Here’s a question. Ever launch Excel or Internet Explorer and have to wait a whole half a minute or even up to a minute for the program to open and become usable? Sometimes when you close your browser, does a window on your computers monitor appear saying that “Internet Explorer has encountered a problem,” and asks you to “send error report?” Your computer may even run fine outside of this, however if your programs are taking a long time to open, then it may be because your system does not have adequate amounts of RAM.
RAM stands for Random Access Memory and is used as a temporary storage place for memory by your computer. This memory is in use when tasks are being executed by different programs. Therefore, you should have enough RAM memory to process all the tasks you would be requiring of the computer at hand. If you don’t have enough RAM it will cause a major slowdown of your computer while it is booting up or even just regular processing tasks.
Anything less than 1GB of RAM is not enough nowadays for basic operations. Check and see how much RAM you have by clicking Start, then right-click over “My Computer” and selecting “Properties” from the drop-down menu. Sometimes it can take a moment for the page to populate and once it does, it will tell you how much RAM you have installed on that computer.
Increasing RAM is relatively inexpensive however, please note that RAM is not a universal in its compatibility, so before buying, you need to know what kind of RAM you computer uses. Installing the wrong RAM can lead to several different problems all together.
When considering an increase in RAM on your computer, keep in mind that you are adding a physical piece of hardware to the computer. Be sure you understand that there are some risks involved if you don’t perform due diligence in understanding the RAM requirements of your motherboard.
Find out what the maximum amount of RAM that you can install in your computer. This can generally be easily found at your computer manufacturer’s website. Look up the speed and type of RAM you need for your computer so that you know what memory chips are supported by your motherboard. SIMMs (Single Inline Memory Modules) or DIMMs (Dual In-Line Memory Modules). Also while on the PC manufacturer’s website find out how many slots you have for additional RAM.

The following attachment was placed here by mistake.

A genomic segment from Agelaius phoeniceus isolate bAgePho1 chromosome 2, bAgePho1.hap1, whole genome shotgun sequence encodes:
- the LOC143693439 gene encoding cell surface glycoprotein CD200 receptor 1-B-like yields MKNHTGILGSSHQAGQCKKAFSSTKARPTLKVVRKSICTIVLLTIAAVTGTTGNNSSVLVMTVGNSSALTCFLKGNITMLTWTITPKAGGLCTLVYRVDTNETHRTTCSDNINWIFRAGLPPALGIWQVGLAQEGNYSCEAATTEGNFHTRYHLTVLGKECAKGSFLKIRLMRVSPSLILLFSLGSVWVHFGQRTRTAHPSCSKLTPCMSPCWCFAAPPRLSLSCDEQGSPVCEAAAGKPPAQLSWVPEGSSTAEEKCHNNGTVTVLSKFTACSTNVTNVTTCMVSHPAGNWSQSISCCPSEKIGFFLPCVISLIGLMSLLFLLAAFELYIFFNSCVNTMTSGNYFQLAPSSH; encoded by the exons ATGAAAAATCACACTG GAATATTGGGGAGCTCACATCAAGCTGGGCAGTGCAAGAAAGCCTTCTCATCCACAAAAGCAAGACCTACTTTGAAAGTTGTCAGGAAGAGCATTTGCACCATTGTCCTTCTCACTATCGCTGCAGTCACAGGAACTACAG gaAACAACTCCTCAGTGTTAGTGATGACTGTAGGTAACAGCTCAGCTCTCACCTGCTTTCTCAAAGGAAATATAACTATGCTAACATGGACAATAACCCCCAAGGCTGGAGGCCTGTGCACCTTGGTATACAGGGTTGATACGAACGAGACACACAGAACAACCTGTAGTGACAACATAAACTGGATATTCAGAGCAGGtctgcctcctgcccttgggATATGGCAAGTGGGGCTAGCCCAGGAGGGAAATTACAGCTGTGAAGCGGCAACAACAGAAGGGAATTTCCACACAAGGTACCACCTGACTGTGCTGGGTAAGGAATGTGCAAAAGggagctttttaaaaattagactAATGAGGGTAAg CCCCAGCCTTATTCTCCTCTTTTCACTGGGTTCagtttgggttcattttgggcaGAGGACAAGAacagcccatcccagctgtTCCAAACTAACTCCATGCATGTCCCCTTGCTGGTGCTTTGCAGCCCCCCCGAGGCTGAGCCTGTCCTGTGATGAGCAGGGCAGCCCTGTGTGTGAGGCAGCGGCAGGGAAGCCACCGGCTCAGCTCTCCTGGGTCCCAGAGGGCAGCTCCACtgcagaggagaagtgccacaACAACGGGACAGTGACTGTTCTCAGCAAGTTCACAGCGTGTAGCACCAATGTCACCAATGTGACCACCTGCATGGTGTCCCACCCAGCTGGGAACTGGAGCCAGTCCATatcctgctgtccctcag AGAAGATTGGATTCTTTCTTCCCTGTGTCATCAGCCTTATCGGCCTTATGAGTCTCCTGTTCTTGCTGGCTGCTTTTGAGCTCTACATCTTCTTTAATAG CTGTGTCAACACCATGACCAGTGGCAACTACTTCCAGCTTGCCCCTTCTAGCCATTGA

Getting to your RAM in a typical desktop computer is a moderately easy task. Unplug the power cord from the back of your computer. Open the case as shown in your computer manual. In most cases you don’t even need the manual to show you how to do this. It is generally a simple matter of unscrewing one or two screws on the back or bottom of the computer and exposing the computer’s motherboard.
Locate your RAM slots. If all of your memory banks are full, you may need to replace your RAM rather than just install more.
To remove old RAM press apart the securing clips on both ends of the RAM slot, and the module will pop up slightly. Lift the RAM module straight up and out of the memory slot.
To install the new RAM line up the notched edge of the RAM module with the tab on the bottom of the RAM slot. The RAM only fits if you line it up correctly so you don’t have to worry putting it in backwards. Press straight down on the module, applying firm but gentle pressure on both ends until it clicks in place, and the securing clips will snap into place.
Replace your computers cover and reattach the power cords and cables. Power up the computer and the system should automatically recognize the new memory.
You should be good to go. Now if that sounded like too much to do then it probably is and you may want to consider purchasing a Super PC computer that can house all the RAM you would ever need the 1st time around. With a Super PC Multiple Monitor Computer you may also use dual monitors instead of a single, and they’re upgradable to 16 monitors! They also have the industries leading turnkey multiple LCD Display adapters.
Always take measures to ground yourself when working inside your computer to avoid damaging the chips and electronics.
Use only the memory types supported by your computer. For a list of those, see the manufacturer specifications in your computer manual.
Install paired memory in the order shown on the system board.
Always install a single memory module in the DIMM connector 1 before installing memory modules in any other connectors.
Do not mix old and new memory modules if possible.